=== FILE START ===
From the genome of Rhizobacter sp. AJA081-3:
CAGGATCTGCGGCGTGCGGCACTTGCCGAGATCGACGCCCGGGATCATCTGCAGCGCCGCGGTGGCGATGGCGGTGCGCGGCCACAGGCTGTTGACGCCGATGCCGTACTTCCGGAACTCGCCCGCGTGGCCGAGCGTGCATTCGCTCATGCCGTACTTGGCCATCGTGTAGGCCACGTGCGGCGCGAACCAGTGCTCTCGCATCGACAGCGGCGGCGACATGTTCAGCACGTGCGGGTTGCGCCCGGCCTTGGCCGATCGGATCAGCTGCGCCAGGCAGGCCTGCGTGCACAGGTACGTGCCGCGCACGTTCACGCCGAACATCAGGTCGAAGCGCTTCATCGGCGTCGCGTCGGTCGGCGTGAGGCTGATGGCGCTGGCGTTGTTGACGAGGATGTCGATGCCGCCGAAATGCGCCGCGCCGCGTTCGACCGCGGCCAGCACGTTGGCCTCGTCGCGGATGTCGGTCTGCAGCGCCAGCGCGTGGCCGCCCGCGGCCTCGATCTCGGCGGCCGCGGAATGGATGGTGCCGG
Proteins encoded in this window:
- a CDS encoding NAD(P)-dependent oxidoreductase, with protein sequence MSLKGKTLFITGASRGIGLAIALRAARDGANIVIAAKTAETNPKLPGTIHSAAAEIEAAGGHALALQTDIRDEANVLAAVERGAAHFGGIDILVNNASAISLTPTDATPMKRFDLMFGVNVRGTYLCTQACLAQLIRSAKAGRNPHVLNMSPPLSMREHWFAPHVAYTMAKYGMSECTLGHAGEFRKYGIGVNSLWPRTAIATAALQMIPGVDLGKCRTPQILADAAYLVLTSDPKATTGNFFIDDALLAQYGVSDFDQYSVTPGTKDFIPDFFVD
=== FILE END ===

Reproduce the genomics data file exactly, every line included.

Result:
From the genome of Rhizobacter sp. AJA081-3:
CAGGATCTGCGGCGTGCGGCACTTGCCGAGATCGACGCCCGGGATCATCTGCAGCGCCGCGGTGGCGATGGCGGTGCGCGGCCACAGGCTGTTGACGCCGATGCCGTACTTCCGGAACTCGCCCGCGTGGCCGAGCGTGCATTCGCTCATGCCGTACTTGGCCATCGTGTAGGCCACGTGCGGCGCGAACCAGTGCTCTCGCATCGACAGCGGCGGCGACATGTTCAGCACGTGCGGGTTGCGCCCGGCCTTGGCCGATCGGATCAGCTGCGCCAGGCAGGCCTGCGTGCACAGGTACGTGCCGCGCACGTTCACGCCGAACATCAGGTCGAAGCGCTTCATCGGCGTCGCGTCGGTCGGCGTGAGGCTGATGGCGCTGGCGTTGTTGACGAGGATGTCGATGCCGCCGAAATGCGCCGCGCCGCGTTCGACCGCGGCCAGCACGTTGGCCTCGTCGCGGATGTCGGTCTGCAGCGCCAGCGCGTGGCCGCCCGCGGCCTCGATCTCGGCGGCCGCGGAATGGATGGTGCCGG
Proteins encoded in this window:
- a CDS encoding NAD(P)-dependent oxidoreductase, with protein sequence MSLKGKTLFITGASRGIGLAIALRAARDGANIVIAAKTAETNPKLPGTIHSAAAEIEAAGGHALALQTDIRDEANVLAAVERGAAHFGGIDILVNNASAISLTPTDATPMKRFDLMFGVNVRGTYLCTQACLAQLIRSAKAGRNPHVLNMSPPLSMREHWFAPHVAYTMAKYGMSECTLGHAGEFRKYGIGVNSLWPRTAIATAALQMIPGVDLGKCRTPQILADAAYLVLTSDPKATTGNFFIDDALLAQYGVSDFDQYSVTPGTKDFIPDFFVD